The first book of the series "Opening for White according to Anand - 1.e4" is finally in your hands. This publication is a logical sequel of the 5 volume study "Opening for White according to Kramnik -1.Nf3". However I am fully aware that my current undertaking requires even more effort and responsibility than the previous one.
Let me explain my standpoint - when the first player opens the game with 1.Nf3 (or 1.c4 and even 1.d4), he certainly can, and must, aim at obtaining an opening edge. However a direct clash in closed systems occurs generally in somewhat later stage of the game, thus leaving of prime importance the better understanding of the arising middlegame positions. Conversely, open systems usually feature an early head-on collision when encyclopedical knowledge and precise calculations could often decide the battle. In fact every move of both sides involves taking far-going decisions. That is one more reason to account for the popularity of the king's pawn move on all levels, ranging from an amateur blitz to super-tournaments and world title competitions.
I tried to explain in depth the general concept of the series "Opening for ...according to ..." in the introduction of the first book "Opening for White according to Kramnik - 1.Nf3":
"Here is one way to deal with this problem - take as your ideal model someone of today's leading grandmasters, whose style is akin to yourself and whose successes you admire. Then try to build your opening repertoire according to his one. But there still remain a few problems though: whom to select as the prototype, on one hand, and, on the other, how to begin playing oneself the opening of one's hero? Of course, one can extract the latter's games from the database and take particular care to study them thoroughly. But this is also not quite simple in itself: your future opponent may not know the latest theoretical developments employed ęat the highest levelĽ at all, and, furthermore, he can at any time make a rather mediocre move or side-step the theory, and you will have to decide on your own: what to do next, what plan to select, how to obtain an advantage."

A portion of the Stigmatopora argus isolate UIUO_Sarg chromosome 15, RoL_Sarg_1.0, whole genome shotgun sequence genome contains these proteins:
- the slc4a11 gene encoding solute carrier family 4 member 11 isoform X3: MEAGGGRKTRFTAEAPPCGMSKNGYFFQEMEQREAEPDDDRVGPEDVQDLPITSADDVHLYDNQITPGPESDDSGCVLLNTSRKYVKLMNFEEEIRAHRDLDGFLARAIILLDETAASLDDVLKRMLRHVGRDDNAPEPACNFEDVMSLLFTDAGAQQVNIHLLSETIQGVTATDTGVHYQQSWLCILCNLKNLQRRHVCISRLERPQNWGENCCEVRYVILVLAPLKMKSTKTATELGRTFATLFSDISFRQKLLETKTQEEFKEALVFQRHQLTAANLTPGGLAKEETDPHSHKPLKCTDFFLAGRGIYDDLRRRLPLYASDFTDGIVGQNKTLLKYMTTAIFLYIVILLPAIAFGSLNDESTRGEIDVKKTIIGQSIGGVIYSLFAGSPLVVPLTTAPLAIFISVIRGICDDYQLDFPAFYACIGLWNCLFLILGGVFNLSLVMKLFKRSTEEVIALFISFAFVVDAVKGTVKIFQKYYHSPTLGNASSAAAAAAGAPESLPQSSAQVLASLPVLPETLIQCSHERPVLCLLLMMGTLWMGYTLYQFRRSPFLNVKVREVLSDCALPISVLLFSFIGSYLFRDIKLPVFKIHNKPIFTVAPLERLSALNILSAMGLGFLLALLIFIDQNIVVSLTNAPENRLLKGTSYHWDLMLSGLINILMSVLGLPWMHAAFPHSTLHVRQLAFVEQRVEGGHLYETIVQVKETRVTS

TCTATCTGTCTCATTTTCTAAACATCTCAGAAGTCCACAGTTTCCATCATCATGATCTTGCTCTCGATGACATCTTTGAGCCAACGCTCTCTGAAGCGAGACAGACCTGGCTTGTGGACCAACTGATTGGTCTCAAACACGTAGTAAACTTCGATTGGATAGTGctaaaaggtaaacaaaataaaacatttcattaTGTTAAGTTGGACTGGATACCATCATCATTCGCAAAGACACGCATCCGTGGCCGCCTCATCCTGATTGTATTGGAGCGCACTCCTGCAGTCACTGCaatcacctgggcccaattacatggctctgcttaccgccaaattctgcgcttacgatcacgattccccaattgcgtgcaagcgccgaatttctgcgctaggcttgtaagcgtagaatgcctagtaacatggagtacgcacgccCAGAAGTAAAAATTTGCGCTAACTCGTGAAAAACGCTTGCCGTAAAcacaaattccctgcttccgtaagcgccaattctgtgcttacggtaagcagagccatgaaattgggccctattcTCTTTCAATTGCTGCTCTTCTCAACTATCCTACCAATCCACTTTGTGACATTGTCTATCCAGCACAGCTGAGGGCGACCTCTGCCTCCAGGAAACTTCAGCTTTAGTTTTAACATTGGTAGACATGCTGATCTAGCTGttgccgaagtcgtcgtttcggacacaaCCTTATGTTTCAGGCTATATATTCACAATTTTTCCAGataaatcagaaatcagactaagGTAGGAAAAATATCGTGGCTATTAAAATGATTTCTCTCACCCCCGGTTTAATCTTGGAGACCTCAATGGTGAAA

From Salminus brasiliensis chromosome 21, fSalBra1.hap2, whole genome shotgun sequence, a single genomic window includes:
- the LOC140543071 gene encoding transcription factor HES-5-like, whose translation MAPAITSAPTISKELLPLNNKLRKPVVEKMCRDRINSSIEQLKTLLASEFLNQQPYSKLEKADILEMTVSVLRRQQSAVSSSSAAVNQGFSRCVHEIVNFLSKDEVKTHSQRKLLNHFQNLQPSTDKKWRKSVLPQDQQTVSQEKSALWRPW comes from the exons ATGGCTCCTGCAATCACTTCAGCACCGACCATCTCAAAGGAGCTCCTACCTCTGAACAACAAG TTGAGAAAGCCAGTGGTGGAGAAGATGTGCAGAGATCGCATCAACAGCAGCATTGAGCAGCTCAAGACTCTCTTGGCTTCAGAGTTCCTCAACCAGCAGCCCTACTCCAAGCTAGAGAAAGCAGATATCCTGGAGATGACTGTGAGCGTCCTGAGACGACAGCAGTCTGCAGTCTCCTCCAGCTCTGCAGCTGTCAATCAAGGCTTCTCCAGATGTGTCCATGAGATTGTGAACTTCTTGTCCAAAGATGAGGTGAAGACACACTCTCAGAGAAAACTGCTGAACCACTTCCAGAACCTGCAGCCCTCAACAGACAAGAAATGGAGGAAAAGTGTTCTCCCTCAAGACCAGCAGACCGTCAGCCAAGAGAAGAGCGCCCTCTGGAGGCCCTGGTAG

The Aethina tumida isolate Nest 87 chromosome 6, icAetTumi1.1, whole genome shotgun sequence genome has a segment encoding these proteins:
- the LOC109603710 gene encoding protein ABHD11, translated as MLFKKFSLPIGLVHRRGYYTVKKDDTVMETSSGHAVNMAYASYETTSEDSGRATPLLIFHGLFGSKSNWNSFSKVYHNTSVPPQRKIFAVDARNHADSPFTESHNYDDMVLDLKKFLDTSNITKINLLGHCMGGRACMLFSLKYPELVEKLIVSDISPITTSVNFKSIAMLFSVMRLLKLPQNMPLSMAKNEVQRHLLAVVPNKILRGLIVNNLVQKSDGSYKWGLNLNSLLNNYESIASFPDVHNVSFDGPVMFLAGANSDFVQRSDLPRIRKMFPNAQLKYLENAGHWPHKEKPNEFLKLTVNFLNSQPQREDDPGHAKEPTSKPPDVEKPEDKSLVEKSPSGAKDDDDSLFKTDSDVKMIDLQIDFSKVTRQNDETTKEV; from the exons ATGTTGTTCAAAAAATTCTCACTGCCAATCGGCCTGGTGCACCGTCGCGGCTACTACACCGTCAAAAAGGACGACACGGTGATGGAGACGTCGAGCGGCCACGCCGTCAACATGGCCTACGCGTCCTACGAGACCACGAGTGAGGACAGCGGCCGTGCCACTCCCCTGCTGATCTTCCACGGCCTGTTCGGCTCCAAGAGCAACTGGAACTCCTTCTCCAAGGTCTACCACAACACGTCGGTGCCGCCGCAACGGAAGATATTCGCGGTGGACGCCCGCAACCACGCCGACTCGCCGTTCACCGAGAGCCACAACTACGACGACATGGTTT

Perhaps there is a relevant question - why namely Anand? Indeed nowadays a great number of top players use 1.e4 as an exclusive weapon in their repertoire. I think that Anand's treatment of the opening is best suited for the vast chess audience, including players of very different calibre. If you tried to imitate hyper-aggressive blade runners as Kasparov or Shirov, for instance, without their talent and erudition you would most likely encounter soon insurmountable difficulties. I would be the least to understate the natural gift and good home preparation of the Indian prodigy. I just consider his active positional Capablanca-like style to be the best model for studying without excessive risk of crashes.
The first book comprises the "open" systems, i.e. openings that feature the moves 1.e4 e5, without the main lines of the Ruy Lopez (1.e4 e5 2.Nf3 Nc6 3.Bb5 a6). The most frequently played variations of the Ruy Lopez are so deep and complicated that certainly deserve a separate volume, but I am sure that the present book will be very useful to you too. In the first place you will find in such topical systems as the Petroff Defence (1.e4 e5 2.Nf3 Nf6) as well as the Berlin Defence (1.e4 e5 2.Nf3 Nc6 3.Bb5 Nf6) which are hot news in tournaments of all categories lately.
I would like to believe that the composite of my own innovative analyses and the cream of modern theory would help the Reader in his quest for an opening advantage (and not only in the two above-mentioned systems!).
So play like Anand - 1.e2-e4!. White begins and ... !?
A. Khalifman, 14th World Chess Champion, Preface
Part 1. Rare System; Latvian Gambit; Philidor's Defence
1.e4 e5 2.Nf3 without 2...Nf6 and 2...Nc6
010 1 various without 2...f5, 2...d6, 2...Nf6, 2...Nc6
020 2 2... f5 3.Nxe5
024 3 2... d6 3.d4 Bg4; 3...f5; 3...Nd7
030 4 2...d6 3.d4 ed
041 5 2... d6 3.d4 Nf6
Part 2. Petroff Defence
1.e4 e5 2.Nf3 Nf6 3.Ne5 d6 4.Nf3 Ne4 5.d4
048 6 5...Be7
051 7 5... d5 6.Bd3 Nc6
056 8 5... d5 6.Bd3 Bd6 7.0-0 0-0 8.c4 c6 (8...Bg4; 8...Nf6; 8...Be6) 9.Qc2 Nf6; 9... f5; 9... Re8
059 9 5... d5 6.Bd3 Bd6 7.0-0 0-0 8.c4 c6 9.Qc2 Na6
064 10 5... d5 6.Bd3 Be7 7.0-0 various
067 11 5... d5 6.Bd3 Be7 7.0-0 Nc6 8.c4 Nb4 (8...Nf6) 9. Be2 0-0 (9...dc) 10.Nc3 various
076 12 5... d5 6.Bd3 Be7 7.0-0 Nc6 8.c4 Nb4 9.Be2 0-0 10.Nc3 Bf5
082 13 5... d5 6.Bd3 Be7 7.0-0 Nc6 8.c4 Nb4 9.Be2 0-0 10.Nc3 Be6
Part 3. Ruy Lopez without 3... a6
1.e4 e5 2.Nf3 Nc6 3.Bb5
091 14 3... Bb4; 3...Nge7; 3... f5
098 15 3... g6
103 16 3... Nd4
108 17 3... d6
112 18 3... Bc5
119 19 3... f5 4.Nc3 various without 4... fe
128 20 3... f5 4.Nc3 fe 5.Ne4 various without 5... d5
138 21 3... f5 4.Nc3 fe 5.Ne4 d5 6.Ne5 de 7.Nc6 various
144 22 3... f5 4.Nc3 fe 5.Ne4 d5 6.Ne5 de 7.Nc6 Qg5
153 23 3... Nf6 4.0-0 various; 4...Bc5
166 24 3... Nf6 4.0-0 Ne4 5.d4 various; 5...Be7
178 25 3... Nf6 4.0-0 Ne4 5.d4 Nd6 6.Bc6 dc (6...bc) 7.de Ne4
184 26 3... Nf6 4.0-0 Ne4 5.d4 Nd6 6.Bc6 dc 7.de Nf5 8.Qd8 Kd8 9.Nc3 Be7; 9...a5; 9...Ne7
192 27 3... Nf6 4.0-0 Ne4 5.d4 Nd6 6.Nc6 dc 7.de Nf5 8.Qd8 Kd8 9.Nc3 Be6
200 28 3... Nf6 4.0-0 Ne4 5.d4 Nd6 6.Nc6 dc 7.de Nf5 8.Qd8 Kd8 9.Nc3 Ke8
221 29 3... Nf6 4.0-0 Ne4 5.d4 Nd6 6.Nc6 dc 7.de Nf5 8.Qd8 Kd8 9.Nc3 Bd7
229 Index of Variations